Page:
'Though it may seem self-evident, the end of antiquity marks a clear dividing line, with an overall redefinition of moral values and attitudes prompted by Christianity and a complete lack of ‘erotic’ visual material from the Early Middle Ages. This gap, which is not solely the result of early medieval reticence, is filled by the Indian Art that was then flourishing. In later Western art, references to classical mythology and biblical accounts increasingly provided artists with effective means of painting and sculpting seductive bodies and unquestionably erotic scenes without incurring the condemnation and censorship of the Church or secular authorities. Generally speaking, subjects such as the female nude became acceptable if couched in a mythological context or if they served to illustrate a morally edifying episode. Only when artists began to depict actual people did scandal erupt - as occurred with Manet’s Olympia.
   Since the Middle Ages, most paintings and sculptures on erotic themes have been directed at and interpreted by the male gaze: they are meant to attract heterosexual males and stimulate their fantasies. This reflects the fact that for long time both the artists and the overwhelming majority of the patrons were men. Consequently, the female nude dominates. When sexual organ are depicted - a cause for controversy and scandal - they are appear innocent, neutral. Once images shift towards what may be perceived as pornography (illustrations for the Marquis de Sade’s novels, for example), the sexual act and male genitalia are represented, but still in situations solely in Western art after the rise of Christianity; it typifies classical and non-European erotic art - from Pre-Columbian civilizations to well-known Indian, Chinese and Japanese works - which had great influence on European culture from the 19th century onwards.'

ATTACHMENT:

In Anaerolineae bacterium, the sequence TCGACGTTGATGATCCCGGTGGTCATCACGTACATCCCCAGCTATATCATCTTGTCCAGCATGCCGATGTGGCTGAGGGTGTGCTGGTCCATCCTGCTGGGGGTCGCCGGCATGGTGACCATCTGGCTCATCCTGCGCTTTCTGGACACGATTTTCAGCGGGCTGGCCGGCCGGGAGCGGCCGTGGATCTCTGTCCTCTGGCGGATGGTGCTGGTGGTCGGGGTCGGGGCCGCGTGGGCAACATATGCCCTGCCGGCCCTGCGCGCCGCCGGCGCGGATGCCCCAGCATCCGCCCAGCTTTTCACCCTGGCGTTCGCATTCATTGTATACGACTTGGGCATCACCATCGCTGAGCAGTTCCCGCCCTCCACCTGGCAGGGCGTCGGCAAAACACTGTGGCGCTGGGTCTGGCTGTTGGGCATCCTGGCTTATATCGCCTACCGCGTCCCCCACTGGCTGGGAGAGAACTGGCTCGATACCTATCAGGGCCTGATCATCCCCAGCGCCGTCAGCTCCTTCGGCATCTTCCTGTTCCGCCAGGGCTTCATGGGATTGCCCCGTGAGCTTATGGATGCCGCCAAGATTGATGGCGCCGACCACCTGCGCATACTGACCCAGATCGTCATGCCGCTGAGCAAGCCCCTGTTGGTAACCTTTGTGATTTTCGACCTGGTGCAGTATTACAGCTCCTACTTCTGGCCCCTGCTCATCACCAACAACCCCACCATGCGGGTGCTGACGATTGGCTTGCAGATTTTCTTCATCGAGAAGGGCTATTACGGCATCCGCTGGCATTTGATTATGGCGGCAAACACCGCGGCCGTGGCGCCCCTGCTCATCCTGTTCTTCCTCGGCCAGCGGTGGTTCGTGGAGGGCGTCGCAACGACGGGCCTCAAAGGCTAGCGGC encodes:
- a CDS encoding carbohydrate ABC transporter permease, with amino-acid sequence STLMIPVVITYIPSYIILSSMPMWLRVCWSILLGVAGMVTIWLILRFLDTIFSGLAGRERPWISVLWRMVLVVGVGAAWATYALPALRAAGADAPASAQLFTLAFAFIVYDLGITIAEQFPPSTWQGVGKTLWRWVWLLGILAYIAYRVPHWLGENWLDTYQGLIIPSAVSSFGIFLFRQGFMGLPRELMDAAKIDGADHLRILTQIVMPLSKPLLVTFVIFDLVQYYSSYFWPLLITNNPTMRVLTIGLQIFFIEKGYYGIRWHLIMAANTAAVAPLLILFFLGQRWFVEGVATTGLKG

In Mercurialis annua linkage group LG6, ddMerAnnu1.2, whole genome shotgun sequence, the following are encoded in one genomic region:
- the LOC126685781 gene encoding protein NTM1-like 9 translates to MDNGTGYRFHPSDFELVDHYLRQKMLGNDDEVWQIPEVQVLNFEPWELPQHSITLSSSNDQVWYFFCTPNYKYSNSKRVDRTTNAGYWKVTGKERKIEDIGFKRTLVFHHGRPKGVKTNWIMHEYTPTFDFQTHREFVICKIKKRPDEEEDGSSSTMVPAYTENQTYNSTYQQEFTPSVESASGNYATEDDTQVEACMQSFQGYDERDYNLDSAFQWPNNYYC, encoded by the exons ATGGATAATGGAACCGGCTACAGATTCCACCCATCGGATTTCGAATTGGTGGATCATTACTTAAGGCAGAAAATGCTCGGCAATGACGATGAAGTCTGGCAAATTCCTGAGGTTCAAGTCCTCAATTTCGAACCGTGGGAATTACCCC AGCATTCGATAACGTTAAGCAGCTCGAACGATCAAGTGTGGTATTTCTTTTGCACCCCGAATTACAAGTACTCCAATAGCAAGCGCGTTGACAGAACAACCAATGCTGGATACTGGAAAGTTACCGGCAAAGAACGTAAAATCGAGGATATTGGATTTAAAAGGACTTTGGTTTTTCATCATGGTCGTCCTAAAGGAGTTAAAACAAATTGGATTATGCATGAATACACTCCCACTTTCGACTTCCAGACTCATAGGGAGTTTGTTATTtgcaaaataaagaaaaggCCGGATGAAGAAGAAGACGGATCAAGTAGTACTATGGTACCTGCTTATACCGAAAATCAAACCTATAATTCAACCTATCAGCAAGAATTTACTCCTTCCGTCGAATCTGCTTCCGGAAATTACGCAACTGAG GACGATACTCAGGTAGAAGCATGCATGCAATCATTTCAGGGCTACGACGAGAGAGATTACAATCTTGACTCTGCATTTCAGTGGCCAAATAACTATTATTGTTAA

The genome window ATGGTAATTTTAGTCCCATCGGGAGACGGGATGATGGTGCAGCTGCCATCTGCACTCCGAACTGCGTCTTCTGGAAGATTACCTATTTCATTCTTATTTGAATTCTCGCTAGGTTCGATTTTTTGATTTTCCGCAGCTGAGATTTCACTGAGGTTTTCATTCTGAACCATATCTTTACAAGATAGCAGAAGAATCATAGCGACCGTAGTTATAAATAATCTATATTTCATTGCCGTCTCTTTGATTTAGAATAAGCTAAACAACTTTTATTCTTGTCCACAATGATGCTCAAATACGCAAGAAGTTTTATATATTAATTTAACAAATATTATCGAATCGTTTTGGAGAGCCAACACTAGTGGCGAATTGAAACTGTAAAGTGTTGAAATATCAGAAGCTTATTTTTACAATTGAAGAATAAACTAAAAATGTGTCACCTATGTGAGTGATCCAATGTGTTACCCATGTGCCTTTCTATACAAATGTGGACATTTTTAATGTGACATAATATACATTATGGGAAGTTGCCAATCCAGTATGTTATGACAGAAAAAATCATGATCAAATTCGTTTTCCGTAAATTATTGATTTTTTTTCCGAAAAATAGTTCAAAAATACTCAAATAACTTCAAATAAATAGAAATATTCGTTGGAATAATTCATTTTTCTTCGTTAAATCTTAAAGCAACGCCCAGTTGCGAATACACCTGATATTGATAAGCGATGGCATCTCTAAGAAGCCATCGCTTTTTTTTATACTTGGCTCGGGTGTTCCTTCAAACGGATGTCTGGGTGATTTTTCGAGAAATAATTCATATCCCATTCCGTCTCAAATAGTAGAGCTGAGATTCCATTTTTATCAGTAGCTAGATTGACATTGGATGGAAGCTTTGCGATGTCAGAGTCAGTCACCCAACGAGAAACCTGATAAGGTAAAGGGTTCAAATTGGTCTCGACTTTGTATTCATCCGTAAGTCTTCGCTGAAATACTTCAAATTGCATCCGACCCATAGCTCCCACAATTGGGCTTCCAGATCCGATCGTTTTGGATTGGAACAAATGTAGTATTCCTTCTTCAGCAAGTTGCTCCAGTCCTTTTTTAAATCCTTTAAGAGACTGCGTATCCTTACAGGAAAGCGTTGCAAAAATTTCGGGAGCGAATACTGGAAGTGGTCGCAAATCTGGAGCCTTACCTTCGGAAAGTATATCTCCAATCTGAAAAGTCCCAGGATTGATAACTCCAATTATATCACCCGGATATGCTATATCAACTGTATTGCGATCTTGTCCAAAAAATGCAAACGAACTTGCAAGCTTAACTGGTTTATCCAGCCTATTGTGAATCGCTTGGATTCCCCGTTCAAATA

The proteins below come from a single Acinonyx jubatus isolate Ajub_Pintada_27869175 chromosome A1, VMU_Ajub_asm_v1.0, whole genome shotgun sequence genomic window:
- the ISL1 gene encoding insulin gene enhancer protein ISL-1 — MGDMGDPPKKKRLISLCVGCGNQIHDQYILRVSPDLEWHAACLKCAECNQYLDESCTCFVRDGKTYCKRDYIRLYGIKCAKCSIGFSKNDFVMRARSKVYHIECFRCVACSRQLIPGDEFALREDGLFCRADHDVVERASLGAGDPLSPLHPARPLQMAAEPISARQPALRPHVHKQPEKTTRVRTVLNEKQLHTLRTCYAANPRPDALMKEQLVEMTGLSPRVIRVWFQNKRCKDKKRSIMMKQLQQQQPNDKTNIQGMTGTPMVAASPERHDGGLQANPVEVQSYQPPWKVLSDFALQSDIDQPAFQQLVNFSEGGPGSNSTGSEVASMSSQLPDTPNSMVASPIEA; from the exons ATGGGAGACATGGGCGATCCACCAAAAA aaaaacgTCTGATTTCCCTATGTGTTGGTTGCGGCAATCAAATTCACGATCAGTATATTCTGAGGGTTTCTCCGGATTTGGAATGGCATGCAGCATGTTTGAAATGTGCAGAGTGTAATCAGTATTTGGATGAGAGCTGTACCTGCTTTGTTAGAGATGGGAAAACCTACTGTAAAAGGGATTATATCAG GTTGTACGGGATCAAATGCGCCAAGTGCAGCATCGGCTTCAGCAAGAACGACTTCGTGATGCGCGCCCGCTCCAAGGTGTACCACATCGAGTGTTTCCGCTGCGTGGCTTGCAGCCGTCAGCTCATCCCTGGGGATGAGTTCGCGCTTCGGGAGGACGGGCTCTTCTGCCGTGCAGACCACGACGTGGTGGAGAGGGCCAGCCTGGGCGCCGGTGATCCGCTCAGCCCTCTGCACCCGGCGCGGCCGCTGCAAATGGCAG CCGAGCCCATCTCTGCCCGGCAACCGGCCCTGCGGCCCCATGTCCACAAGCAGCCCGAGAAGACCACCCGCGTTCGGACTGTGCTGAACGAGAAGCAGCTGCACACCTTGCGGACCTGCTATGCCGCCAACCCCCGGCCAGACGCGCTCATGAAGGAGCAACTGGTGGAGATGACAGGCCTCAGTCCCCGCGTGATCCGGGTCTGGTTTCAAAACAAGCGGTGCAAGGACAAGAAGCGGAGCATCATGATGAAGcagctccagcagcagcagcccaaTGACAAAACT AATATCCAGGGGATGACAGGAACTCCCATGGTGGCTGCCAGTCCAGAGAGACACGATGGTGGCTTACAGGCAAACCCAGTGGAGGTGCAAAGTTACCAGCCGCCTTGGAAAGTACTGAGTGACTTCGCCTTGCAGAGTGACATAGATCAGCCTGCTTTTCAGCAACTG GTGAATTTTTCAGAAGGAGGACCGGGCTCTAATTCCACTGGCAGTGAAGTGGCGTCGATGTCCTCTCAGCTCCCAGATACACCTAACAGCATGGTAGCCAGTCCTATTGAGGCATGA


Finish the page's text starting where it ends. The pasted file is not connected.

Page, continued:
Flavio Febbraro, How to Read Erotic Art, publisher: Ludion

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